Clinical evidence relating to therapeutic efficacy and safety is one of the most valuable criteria of the Health Technology Assessment (HTA) process. The HTA process typically involves an initial assessment of evidence followed by the appraisal of the assessed evidence from an expert committee that is producing reimbursement recommendations. As such, generating credible, appropriate, and robust data is key for a successful market access strategy.
Clinical Trial Design and Differences Between Countries
The design of a clinical trial can have a significant impact on the quality of evidence generated. Here, randomized controlled trials (RCTs) are considered as the most powerful research design for evaluating new health technologies and decision-making. However, whilst RCTs are regarded as the highest level of evidence, they are not always appropriate or even possible. For instance, in rare diseases it may not be possible to conduct RCTs, due to small patient population numbers or ethical issues. In this case, observational data, single arm trials or even expert opinion may be acceptable.
Additionally, there are differences across countries with regards to demographics, comparator treatments and in the value of clinical outcomes. Since it is not possible to conduct multiple clinical trials with each market’s specific requirements in mind, clinical trials are often designed and conducted with regulatory approval in mind. As such, the external validity of the trial (i.e. the extent to which results relate to the individual market) may decrease and will therefore be open to criticism from HTA bodies.
Common criticisms from HTA bodies regarding a trial’s external validity include:
- Lack of active comparators or selection of incorrect comparator: HTA agencies look for results that show clinical efficacy and cost-effectiveness compared to standard of care
- Trial duration: a short trial in a chronic disease area is not enough to demonstrate relevant health outcomes and will raise uncertainty as HTA agencies want to understand the long-term treatment effects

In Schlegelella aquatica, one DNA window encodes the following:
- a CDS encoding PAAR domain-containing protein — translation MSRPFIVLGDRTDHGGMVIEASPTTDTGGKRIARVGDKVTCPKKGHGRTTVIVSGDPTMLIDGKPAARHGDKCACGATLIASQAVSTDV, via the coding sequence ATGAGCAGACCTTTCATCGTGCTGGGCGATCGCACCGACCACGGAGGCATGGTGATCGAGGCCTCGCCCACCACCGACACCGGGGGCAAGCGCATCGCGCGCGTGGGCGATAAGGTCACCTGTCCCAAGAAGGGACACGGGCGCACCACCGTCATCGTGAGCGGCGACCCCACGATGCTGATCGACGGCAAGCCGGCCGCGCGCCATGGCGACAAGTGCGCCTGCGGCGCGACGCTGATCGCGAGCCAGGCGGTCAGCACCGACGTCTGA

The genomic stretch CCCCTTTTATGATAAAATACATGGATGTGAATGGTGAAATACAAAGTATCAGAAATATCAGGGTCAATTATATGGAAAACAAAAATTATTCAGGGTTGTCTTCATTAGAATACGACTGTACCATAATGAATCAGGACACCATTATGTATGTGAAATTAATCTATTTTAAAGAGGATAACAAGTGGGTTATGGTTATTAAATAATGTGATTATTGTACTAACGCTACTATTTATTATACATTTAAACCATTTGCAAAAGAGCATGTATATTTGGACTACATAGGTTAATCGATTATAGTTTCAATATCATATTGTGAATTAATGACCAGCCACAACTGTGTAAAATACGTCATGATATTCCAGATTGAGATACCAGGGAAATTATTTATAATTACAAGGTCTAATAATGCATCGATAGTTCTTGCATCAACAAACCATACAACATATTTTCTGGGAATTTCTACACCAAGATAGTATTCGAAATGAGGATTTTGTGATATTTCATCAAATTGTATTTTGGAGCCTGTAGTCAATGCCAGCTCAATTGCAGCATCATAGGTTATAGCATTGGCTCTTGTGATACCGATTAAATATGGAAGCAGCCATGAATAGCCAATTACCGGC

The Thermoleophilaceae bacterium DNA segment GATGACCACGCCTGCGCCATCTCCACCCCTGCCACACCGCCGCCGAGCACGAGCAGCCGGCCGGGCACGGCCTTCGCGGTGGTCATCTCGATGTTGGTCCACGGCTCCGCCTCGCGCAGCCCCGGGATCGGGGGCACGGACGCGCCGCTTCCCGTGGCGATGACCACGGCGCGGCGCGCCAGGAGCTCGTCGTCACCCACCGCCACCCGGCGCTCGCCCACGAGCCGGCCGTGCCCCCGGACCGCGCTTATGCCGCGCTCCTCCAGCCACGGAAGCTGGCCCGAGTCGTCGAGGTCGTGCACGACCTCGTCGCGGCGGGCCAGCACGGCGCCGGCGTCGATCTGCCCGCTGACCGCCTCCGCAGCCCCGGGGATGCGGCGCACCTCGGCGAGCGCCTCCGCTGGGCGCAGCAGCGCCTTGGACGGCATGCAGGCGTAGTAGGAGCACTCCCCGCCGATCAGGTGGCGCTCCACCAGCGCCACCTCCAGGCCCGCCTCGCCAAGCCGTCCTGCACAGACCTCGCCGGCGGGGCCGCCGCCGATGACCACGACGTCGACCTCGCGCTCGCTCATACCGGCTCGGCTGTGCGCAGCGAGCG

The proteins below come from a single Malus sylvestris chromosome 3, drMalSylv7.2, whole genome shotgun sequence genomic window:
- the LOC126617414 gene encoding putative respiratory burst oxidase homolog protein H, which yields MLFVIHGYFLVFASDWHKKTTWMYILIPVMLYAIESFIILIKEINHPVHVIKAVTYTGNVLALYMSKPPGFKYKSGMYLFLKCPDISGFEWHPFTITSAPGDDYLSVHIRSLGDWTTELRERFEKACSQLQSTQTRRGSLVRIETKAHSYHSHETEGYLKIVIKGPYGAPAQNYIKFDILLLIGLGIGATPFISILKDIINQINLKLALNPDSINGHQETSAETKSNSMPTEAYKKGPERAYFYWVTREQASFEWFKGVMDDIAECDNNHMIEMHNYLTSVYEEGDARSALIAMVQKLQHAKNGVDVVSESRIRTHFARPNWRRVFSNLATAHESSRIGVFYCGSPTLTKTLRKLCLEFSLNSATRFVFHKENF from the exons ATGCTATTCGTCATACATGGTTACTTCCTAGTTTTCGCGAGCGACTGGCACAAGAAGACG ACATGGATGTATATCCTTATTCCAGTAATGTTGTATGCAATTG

- Statistically significant findings are not necessarily clinically relevant: this can raise uncertainty as to the benefits of treatment
- Results not reflective of real-world practice (e.g. compliance, dosage, population, condition, etc): clinical trials may overestimate the clinical benefits of the new treatment due to it not being used under conditions reflecting actual clinical practice and settings.
- Patient subgroups (e.g. paediatrics, elderly, pregnancy) not relevant to current practice – patient population size in the study may be insufficient or may not show meaningful outcomes, in particular for rare disease.
What can manufactures do to reduce uncertainty?
It is important to remember that while regulators evaluate the benefit-risk balance of drugs, HTA bodies evaluate drug effects compared with available alternatives. Approved drugs can be rejected due to uncertainties related to clinical evidence. Nonetheless, there are strategies that can be employed to increase payer certainty in the evidence base:
- Positioning: it may be required to position the new drug in the treatment paradigm where clinical trial data are more compelling/ the unmet need is greatest.
- Price: Where clinical data can only justify a given maximum price, patient access schemes and price reductions may be necessary to gain access.
- Treatment duration: if long-term clinical benefit cannot be demonstrated in all patients, stopping rules may need to be implemented to ensure only those patients who are benefitting from the drug continue their treatment.
- Population: the drug may be restricted to certain populations if the HTA body is not convinced of the effectiveness or cost-effectiveness in a broader patient population.
Remap Consulting have significant expertise and up-to-date knowledge to support and help address with your questions around clinical trial design from a pricing, reimbursement, and market access perspective.